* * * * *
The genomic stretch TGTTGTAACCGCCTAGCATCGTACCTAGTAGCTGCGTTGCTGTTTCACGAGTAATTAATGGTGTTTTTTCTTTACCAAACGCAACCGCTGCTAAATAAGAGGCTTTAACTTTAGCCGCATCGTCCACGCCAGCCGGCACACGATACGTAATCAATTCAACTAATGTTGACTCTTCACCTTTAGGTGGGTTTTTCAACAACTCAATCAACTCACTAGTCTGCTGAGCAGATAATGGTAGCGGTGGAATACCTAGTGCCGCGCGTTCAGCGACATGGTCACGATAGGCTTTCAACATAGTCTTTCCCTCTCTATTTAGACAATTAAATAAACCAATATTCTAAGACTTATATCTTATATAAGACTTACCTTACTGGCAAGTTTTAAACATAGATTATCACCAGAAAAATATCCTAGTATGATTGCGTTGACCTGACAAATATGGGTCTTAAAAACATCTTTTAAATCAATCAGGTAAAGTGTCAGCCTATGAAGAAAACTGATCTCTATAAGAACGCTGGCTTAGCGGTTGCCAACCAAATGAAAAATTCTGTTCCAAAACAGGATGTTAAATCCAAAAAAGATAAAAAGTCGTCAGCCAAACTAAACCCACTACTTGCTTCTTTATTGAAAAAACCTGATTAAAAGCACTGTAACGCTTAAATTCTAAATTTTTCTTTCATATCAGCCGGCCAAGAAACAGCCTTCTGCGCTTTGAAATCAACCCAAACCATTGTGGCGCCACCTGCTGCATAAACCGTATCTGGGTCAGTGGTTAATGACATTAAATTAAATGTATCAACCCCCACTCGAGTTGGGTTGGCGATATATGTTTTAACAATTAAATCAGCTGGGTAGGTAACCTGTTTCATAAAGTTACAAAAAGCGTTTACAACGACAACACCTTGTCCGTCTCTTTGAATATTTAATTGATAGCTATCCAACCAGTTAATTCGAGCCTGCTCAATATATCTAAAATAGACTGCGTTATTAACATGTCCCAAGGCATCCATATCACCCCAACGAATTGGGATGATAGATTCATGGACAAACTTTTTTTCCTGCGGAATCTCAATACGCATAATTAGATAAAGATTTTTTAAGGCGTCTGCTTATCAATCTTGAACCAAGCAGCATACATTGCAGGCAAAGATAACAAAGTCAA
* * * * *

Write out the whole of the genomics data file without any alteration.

The genomic stretch TGTTGTAACCGCCTAGCATCGTACCTAGTAGCTGCGTTGCTGTTTCACGAGTAATTAATGGTGTTTTTTCTTTACCAAACGCAACCGCTGCTAAATAAGAGGCTTTAACTTTAGCCGCATCGTCCACGCCAGCCGGCACACGATACGTAATCAATTCAACTAATGTTGACTCTTCACCTTTAGGTGGGTTTTTCAACAACTCAATCAACTCACTAGTCTGCTGAGCAGATAATGGTAGCGGTGGAATACCTAGTGCCGCGCGTTCAGCGACATGGTCACGATAGGCTTTCAACATAGTCTTTCCCTCTCTATTTAGACAATTAAATAAACCAATATTCTAAGACTTATATCTTATATAAGACTTACCTTACTGGCAAGTTTTAAACATAGATTATCACCAGAAAAATATCCTAGTATGATTGCGTTGACCTGACAAATATGGGTCTTAAAAACATCTTTTAAATCAATCAGGTAAAGTGTCAGCCTATGAAGAAAACTGATCTCTATAAGAACGCTGGCTTAGCGGTTGCCAACCAAATGAAAAATTCTGTTCCAAAACAGGATGTTAAATCCAAAAAAGATAAAAAGTCGTCAGCCAAACTAAACCCACTACTTGCTTCTTTATTGAAAAAACCTGATTAAAAGCACTGTAACGCTTAAATTCTAAATTTTTCTTTCATATCAGCCGGCCAAGAAACAGCCTTCTGCGCTTTGAAATCAACCCAAACCATTGTGGCGCCACCTGCTGCATAAACCGTATCTGGGTCAGTGGTTAATGACATTAAATTAAATGTATCAACCCCCACTCGAGTTGGGTTGGCGATATATGTTTTAACAATTAAATCAGCTGGGTAGGTAACCTGTTTCATAAAGTTACAAAAAGCGTTTACAACGACAACACCTTGTCCGTCTCTTTGAATATTTAATTGATAGCTATCCAACCAGTTAATTCGAGCCTGCTCAATATATCTAAAATAGACTGCGTTATTAACATGTCCCAAGGCATCCATATCACCCCAACGAATTGGGATGATAGATTCATGGACAAACTTTTTTTCCTGCGGAATCTCAATACGCATAATTAGATAAAGATTTTTTAAGGCGTCTGCTTATCAATCTTGAACCAAGCAGCATACATTGCAGGCAAAGATAACAAAGTCAA